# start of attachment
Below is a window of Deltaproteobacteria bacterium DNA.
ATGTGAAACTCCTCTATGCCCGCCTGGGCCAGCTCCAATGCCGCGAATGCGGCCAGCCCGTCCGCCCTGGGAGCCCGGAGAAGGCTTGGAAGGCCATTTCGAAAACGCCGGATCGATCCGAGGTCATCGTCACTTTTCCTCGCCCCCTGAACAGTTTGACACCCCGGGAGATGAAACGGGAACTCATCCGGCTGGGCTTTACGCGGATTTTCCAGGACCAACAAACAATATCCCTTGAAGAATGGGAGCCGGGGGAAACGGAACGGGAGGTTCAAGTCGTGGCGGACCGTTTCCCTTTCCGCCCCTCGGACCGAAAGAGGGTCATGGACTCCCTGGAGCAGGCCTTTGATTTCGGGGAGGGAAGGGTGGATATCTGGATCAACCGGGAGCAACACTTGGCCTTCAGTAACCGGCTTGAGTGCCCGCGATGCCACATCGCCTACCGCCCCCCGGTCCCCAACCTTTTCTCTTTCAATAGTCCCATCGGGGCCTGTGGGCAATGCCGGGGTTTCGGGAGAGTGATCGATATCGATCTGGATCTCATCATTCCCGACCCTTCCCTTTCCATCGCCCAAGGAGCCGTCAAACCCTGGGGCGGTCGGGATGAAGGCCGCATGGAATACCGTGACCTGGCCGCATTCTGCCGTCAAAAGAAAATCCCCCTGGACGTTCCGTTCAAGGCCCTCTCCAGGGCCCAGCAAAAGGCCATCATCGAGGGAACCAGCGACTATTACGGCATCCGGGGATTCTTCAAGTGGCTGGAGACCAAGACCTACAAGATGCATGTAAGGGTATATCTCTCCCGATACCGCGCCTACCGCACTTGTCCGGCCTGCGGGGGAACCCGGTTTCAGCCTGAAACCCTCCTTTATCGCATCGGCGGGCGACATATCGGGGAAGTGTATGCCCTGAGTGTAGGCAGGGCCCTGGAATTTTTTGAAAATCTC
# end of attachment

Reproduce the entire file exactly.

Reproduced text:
Below is a window of Deltaproteobacteria bacterium DNA.
ATGTGAAACTCCTCTATGCCCGCCTGGGCCAGCTCCAATGCCGCGAATGCGGCCAGCCCGTCCGCCCTGGGAGCCCGGAGAAGGCTTGGAAGGCCATTTCGAAAACGCCGGATCGATCCGAGGTCATCGTCACTTTTCCTCGCCCCCTGAACAGTTTGACACCCCGGGAGATGAAACGGGAACTCATCCGGCTGGGCTTTACGCGGATTTTCCAGGACCAACAAACAATATCCCTTGAAGAATGGGAGCCGGGGGAAACGGAACGGGAGGTTCAAGTCGTGGCGGACCGTTTCCCTTTCCGCCCCTCGGACCGAAAGAGGGTCATGGACTCCCTGGAGCAGGCCTTTGATTTCGGGGAGGGAAGGGTGGATATCTGGATCAACCGGGAGCAACACTTGGCCTTCAGTAACCGGCTTGAGTGCCCGCGATGCCACATCGCCTACCGCCCCCCGGTCCCCAACCTTTTCTCTTTCAATAGTCCCATCGGGGCCTGTGGGCAATGCCGGGGTTTCGGGAGAGTGATCGATATCGATCTGGATCTCATCATTCCCGACCCTTCCCTTTCCATCGCCCAAGGAGCCGTCAAACCCTGGGGCGGTCGGGATGAAGGCCGCATGGAATACCGTGACCTGGCCGCATTCTGCCGTCAAAAGAAAATCCCCCTGGACGTTCCGTTCAAGGCCCTCTCCAGGGCCCAGCAAAAGGCCATCATCGAGGGAACCAGCGACTATTACGGCATCCGGGGATTCTTCAAGTGGCTGGAGACCAAGACCTACAAGATGCATGTAAGGGTATATCTCTCCCGATACCGCGCCTACCGCACTTGTCCGGCCTGCGGGGGAACCCGGTTTCAGCCTGAAACCCTCCTTTATCGCATCGGCGGGCGACATATCGGGGAAGTGTATGCCCTGAGTGTAGGCAGGGCCCTGGAATTTTTTGAAAATCTC